Re: Preprocessor magic to expand template instantiation ?

From: (Pascal J. Bourguignon)
Thu, 06 Aug 2009 15:07:22 +0200
"Alf P. Steinbach" <> writes:

* Pascal J. Bourguignon:

mathieu <> writes:

On Aug 6, 11:45 am, Ian Collins <> wrote:

mathieu wrote:

Hi there,
  I am looking for a trick to avoid maintaining the 'Create' function
as describe below. All it does is a simple template instantiation, are
there any trick which would avoid having to maintain this 'Create' as
the number of enum grows ?
typedef enum {
class type {};
class type1 : public type {};
class type2 : public type {};
template <int T> struct Factory;
template <> struct Factory<TYPE1> { typedef type1 Type; };
template <> struct Factory<TYPE2> { typedef type2 Type; };
type* Create(TYPES e)
  case TYPE1:
    return new Factory<TYPE1>::Type;
  case TYPE2:
    return new Factory<TYPE2>::Type;

What about

template <int N>
type* create()
   return Factory<N>::type;


Ooops, I missed the whole point of my issue. 'TYPE' are read from a
file, so I need a dynamic binding which is not expressed in my
example. I'll try to post another example.

Depends. Is this file determined when you compile the program, or is
it determined at run time?

In the former case, you can generate the function to instanciate the
templates with a mere sed command:

instanciate.c++ : types.h
    ( echo 'void instanciateTemplate(){' ;\
      sed -n -e '/typedef enum/,/} TYPES/s/^ *\([A-Z][A-Za-z0-9]*\),?/{type * t=create<\1>();}/p <types.h \;
      echo '}' ) > instanciate.c++

In the later case, you will have to generate at run time such a
function, then fork the compiler to compile it in a dynamically
loadable library, load it dynamically and call it.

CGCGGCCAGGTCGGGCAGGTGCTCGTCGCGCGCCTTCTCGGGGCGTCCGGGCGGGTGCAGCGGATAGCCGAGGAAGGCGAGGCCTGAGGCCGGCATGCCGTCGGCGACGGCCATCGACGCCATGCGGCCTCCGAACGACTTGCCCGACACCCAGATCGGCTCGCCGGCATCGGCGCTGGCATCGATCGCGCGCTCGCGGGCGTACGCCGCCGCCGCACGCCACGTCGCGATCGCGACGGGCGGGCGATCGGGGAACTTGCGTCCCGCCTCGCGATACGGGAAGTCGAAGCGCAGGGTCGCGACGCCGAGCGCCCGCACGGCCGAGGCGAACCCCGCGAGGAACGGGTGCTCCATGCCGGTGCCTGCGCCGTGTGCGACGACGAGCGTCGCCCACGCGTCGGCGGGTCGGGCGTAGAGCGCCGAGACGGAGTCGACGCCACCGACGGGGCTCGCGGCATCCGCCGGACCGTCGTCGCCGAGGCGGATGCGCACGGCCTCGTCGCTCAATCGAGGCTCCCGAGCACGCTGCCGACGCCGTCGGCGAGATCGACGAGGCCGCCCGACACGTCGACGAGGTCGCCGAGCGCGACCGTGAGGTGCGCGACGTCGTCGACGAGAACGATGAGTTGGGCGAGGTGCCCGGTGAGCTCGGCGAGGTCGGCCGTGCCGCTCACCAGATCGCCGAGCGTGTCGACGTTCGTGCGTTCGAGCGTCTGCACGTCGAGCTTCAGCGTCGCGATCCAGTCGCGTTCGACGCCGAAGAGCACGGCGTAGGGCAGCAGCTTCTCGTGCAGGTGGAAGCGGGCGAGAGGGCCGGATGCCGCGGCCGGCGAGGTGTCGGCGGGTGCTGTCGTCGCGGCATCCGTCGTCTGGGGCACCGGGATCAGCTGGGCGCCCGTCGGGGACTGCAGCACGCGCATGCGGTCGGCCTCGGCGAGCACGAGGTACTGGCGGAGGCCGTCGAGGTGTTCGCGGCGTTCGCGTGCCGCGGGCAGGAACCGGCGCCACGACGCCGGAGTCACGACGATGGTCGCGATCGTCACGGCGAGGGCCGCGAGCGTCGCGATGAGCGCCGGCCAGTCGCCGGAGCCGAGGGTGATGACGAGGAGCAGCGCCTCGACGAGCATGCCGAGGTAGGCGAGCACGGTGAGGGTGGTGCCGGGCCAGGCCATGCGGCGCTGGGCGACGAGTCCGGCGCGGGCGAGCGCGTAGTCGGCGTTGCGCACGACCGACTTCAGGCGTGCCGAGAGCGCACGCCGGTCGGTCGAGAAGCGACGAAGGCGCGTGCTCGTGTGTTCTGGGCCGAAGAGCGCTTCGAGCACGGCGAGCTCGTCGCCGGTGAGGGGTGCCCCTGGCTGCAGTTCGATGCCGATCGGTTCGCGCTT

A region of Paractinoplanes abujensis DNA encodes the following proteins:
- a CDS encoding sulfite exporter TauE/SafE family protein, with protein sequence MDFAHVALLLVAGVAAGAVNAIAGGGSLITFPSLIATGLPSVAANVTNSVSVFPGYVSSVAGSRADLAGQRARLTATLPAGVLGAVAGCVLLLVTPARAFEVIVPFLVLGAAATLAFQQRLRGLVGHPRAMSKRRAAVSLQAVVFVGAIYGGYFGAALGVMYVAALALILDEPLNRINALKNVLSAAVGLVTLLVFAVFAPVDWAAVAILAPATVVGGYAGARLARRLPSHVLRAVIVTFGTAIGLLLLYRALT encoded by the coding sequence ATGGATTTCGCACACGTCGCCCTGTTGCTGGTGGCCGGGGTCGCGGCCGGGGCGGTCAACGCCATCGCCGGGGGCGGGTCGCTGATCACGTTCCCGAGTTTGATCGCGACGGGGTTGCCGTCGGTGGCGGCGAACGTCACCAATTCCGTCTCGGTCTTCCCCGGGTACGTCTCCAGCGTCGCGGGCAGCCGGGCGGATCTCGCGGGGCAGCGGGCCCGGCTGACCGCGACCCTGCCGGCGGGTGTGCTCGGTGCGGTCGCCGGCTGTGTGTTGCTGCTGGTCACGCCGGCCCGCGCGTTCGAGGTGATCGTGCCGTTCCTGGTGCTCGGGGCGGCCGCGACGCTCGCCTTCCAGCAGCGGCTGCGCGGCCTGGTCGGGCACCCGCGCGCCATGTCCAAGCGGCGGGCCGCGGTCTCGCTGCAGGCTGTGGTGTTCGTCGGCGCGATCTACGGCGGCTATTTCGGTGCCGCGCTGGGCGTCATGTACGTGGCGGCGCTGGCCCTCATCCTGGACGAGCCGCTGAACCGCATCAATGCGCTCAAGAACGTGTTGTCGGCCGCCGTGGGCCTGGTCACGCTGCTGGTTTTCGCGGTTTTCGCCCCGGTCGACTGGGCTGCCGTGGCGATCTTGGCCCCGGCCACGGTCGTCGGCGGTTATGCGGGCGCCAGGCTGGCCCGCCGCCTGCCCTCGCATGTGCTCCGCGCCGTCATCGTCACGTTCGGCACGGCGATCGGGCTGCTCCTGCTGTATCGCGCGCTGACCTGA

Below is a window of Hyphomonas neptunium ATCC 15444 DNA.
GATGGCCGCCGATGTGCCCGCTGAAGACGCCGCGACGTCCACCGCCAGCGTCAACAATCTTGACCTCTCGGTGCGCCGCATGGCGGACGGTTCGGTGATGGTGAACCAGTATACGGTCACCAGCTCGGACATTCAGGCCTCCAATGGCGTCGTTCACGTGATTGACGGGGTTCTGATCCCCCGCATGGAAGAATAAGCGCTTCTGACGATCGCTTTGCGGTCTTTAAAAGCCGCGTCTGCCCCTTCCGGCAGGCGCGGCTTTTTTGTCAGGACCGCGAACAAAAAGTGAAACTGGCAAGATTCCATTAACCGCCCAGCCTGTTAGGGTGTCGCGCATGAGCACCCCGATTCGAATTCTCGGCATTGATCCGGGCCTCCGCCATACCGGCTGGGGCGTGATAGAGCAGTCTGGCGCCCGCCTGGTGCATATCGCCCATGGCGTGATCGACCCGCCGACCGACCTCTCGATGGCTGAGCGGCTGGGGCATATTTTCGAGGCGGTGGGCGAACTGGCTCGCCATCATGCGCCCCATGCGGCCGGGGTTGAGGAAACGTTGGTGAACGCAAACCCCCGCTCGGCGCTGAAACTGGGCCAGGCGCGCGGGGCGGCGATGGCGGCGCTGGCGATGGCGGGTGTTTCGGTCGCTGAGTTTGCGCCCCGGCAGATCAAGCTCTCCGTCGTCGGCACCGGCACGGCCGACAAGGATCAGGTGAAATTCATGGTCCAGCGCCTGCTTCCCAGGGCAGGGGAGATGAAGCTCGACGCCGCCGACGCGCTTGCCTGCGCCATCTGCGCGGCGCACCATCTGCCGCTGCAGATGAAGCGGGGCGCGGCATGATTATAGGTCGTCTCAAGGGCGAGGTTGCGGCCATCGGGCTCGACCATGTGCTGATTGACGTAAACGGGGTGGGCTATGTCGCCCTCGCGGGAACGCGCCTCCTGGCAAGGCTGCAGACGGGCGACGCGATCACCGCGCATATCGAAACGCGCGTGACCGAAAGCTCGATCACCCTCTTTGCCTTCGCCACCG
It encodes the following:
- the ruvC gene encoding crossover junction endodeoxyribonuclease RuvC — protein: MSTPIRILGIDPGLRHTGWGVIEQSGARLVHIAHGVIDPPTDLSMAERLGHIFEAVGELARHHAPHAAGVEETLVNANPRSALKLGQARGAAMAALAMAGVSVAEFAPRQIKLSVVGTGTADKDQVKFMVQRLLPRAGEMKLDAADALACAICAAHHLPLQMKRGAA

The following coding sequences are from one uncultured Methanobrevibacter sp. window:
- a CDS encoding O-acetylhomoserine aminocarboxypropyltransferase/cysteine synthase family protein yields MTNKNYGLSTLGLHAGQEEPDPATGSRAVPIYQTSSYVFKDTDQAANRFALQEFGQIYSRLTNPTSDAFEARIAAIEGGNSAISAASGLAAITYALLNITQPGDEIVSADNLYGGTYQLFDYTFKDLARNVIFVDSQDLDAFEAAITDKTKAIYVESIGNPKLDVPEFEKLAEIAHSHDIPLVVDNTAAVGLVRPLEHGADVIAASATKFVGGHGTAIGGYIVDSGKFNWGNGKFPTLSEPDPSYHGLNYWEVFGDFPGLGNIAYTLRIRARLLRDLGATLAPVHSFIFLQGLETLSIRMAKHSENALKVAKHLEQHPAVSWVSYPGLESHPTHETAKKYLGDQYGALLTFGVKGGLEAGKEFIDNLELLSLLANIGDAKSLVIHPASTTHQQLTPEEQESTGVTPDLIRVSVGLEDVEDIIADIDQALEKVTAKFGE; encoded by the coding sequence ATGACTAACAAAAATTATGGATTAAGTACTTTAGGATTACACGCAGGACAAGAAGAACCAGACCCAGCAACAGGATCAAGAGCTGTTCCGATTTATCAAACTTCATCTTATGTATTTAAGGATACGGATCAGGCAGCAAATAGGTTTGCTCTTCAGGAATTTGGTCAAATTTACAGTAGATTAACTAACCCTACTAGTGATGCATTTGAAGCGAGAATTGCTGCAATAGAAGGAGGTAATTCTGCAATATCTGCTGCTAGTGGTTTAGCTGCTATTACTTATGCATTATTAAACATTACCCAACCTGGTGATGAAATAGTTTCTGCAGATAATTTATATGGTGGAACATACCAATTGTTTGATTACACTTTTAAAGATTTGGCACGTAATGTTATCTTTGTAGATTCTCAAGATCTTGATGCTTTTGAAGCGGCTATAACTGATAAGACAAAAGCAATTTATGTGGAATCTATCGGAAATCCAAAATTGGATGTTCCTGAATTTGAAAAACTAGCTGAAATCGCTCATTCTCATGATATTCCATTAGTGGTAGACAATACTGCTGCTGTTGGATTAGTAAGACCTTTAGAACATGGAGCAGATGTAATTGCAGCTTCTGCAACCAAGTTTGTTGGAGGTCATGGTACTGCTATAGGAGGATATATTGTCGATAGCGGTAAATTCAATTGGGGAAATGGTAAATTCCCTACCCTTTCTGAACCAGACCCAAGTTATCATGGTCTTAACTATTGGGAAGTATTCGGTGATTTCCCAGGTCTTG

Have you ever heard of overkill?

Besides, shared libraries are not supported by standard C++, which is
the topic in this group.

I fail to understand why the OP, and now you, cannot see the trivial
solution, which is to use a map of functions, or just a simple
array. It's on a par with using a variable where you need a
variable. And actually it is exactly that, using a variable where you
need one, that's the level of the question.

The OP says that the list of TYPEs is read from a file.

We may assume that he means from a source file, known at compilation
time, and hence the first part of my answer, where you may generate
the code you propose automatically from the file containing the list
of types. (When this list doesn't change often, ie. I tend to actually
generate the code from a chunk of emacs lisp in a comment directly in
the sources).

But we may assume wrong (since he mentionned the term 'dynamic'), and
if he really meant at run-time, then we'd need something more
sophisticated, involving run-time use of a compiler.

Now the question that I ask, is that given that we can assume you're a
programmer, how come you don't understand an answer in the form of a
simple 'if'?

Don't you understand that it is more efficient communication wise,
when there is an ambiguity in the question, to return the two answers,
with, when it's possible, the discriminating condition?

If it was a chat, instead of a usenet article, of course we could
first ask the question and then give only the right answer, but even
in this case, it could be worthwhile to expose the two answers and the
condition, since the question intended to clarify the OP question
might not be well understood itself... Hopefully, the exposing of the
alternative answer should let the OP help discriminate better his

__Pascal Bourguignon__

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